According to National Energy Balance 2019, transport sector takes up 38% of final energy consumption followed by industry sector (28%). Transport sector’s final energy consumption increased from 16,119 kilo tonne oil equivalent (ktoe) in 2009 to 25,004 ktoe in 2019 which is an increase of 55.12%. As for industry sector’s final energy consumption, it increased from 14,312 ktoe in 2009 to 18,921 ktoe in 2019 which is an increase of 32.20%. The domestic and commercial sector’s final energy consumption increased from 6,336 ktoe in 2009 to 8,000 ktoe in 2019 which is an increase of 26.26%.


1. Establish Energy Price Stabilisation Fund
Almost a decade ago, Association of Water and Energy Research Malaysia (AWER) has proposed Energy Price Stabilisation Fund which is derived from the sales of energy resources when the global energy price drops. This fund will act as a buffer to protect energy prices from sudden spike and its subsequent impact to prices of goods and services. It operates with upper and lower limits of a current market price and move following the trend of the market prices. This fund is not a subsidy scheme. Unfortunately, this suggestion was never implemented and we are at the current juncture trying to contain the negative impacts of energy price increases repeatedly. Now, the government must develop this fund due to volatility of energy price globally.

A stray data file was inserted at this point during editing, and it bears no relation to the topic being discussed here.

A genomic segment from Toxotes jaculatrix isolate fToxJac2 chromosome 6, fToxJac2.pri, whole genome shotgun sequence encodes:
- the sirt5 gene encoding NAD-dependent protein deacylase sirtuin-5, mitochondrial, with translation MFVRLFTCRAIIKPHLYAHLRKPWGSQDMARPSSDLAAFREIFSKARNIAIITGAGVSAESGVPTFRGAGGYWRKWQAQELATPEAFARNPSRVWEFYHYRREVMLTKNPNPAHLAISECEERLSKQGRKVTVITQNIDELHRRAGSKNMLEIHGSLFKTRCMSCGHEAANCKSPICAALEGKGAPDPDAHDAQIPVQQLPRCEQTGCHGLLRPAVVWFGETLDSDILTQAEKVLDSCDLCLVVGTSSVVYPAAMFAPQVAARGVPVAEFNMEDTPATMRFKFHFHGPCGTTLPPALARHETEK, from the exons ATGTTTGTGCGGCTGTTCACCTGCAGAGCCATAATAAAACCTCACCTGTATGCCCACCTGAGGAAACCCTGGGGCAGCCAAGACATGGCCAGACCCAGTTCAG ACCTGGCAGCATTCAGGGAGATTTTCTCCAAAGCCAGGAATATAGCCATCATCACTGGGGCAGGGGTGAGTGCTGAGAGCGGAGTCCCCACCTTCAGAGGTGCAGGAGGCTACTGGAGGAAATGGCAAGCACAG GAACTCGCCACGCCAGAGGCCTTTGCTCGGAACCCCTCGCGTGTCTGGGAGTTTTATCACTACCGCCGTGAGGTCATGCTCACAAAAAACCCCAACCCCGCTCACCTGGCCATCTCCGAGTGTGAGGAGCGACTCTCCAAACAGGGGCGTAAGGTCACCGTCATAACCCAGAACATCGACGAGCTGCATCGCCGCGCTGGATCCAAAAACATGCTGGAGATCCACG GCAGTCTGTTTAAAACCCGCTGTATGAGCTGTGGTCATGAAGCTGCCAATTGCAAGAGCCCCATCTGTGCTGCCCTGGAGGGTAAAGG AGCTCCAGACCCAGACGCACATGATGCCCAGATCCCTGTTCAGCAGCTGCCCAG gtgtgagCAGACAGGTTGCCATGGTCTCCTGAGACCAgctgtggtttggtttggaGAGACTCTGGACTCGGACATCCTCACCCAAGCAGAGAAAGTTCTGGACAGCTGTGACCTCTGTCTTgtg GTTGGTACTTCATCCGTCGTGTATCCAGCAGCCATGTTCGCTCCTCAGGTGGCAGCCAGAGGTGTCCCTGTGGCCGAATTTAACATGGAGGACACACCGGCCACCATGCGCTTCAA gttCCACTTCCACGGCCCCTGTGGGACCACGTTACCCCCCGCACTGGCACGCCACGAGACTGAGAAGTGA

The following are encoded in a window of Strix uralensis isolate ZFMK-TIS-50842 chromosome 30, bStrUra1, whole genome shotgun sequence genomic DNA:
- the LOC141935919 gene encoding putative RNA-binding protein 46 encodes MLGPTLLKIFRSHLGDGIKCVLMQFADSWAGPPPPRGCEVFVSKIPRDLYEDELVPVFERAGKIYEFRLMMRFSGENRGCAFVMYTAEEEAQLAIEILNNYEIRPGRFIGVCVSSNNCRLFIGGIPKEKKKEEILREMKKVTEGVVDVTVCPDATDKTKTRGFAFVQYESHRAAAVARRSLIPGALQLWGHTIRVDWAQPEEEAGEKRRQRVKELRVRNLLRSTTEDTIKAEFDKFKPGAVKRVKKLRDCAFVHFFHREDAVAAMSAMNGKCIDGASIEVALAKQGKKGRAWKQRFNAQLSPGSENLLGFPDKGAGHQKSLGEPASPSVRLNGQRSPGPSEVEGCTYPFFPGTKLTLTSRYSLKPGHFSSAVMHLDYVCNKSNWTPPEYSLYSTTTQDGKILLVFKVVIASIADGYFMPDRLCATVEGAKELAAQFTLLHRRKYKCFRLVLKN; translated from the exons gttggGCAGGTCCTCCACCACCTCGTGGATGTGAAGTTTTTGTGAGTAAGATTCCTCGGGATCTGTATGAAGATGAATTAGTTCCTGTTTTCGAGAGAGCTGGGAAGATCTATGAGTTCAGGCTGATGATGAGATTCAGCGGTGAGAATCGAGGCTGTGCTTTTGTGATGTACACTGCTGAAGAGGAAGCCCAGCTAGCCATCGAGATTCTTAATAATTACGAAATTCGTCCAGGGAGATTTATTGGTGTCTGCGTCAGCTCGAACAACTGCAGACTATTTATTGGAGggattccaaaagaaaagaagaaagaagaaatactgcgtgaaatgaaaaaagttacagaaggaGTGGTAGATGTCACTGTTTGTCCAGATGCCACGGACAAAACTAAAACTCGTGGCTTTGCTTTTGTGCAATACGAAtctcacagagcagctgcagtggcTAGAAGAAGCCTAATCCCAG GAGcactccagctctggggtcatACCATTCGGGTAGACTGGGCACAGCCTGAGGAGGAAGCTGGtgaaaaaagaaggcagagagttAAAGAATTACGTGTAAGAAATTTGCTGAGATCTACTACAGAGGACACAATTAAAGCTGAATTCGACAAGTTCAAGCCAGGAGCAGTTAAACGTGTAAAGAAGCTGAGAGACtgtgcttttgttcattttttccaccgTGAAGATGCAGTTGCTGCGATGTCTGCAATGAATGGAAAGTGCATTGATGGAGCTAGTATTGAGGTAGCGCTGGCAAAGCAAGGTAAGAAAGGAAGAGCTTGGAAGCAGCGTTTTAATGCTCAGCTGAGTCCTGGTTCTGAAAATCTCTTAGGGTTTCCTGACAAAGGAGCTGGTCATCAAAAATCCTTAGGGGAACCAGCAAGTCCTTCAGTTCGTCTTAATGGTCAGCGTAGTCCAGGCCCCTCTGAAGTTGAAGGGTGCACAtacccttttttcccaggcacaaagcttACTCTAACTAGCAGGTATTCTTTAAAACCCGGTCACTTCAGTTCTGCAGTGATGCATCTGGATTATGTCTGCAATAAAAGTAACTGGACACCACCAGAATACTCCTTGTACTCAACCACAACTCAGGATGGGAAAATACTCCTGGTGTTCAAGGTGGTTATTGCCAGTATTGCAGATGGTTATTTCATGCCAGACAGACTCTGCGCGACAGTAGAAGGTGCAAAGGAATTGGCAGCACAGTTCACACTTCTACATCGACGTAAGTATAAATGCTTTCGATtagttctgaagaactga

2. Optimise Energy Efficiency Implementation
AWER has also proposed many solutions to reduce energy usage via energy efficiency policies across the board to ensure we optimise energy usage and reduce operating cost via policy interventions as well as innovations. It is well known that energy efficiency drive in Malaysia is still far away from already available and affordable technological solutions. This situation has to change rapidly. In our memorandum on 12th Malaysia plan to the government, we have outlined a number of solutions to enhance energy efficiency implementations across the board.

3. Transparency of Regulatory Period 3 (RP3) for Electricity Sector
The Government was transparent in the Regulatory Period 1 and 2 by publishing relevant documents publicly. Unfortunately, Energy Commission (ST) has yet to publish RP3 information in their website till date after announcing the RP3 implementation few months ago. Thus, minister in charge of energy must direct Energy Commission to release this information immediately to assist all stakeholders to forecast their operation risks during RP3.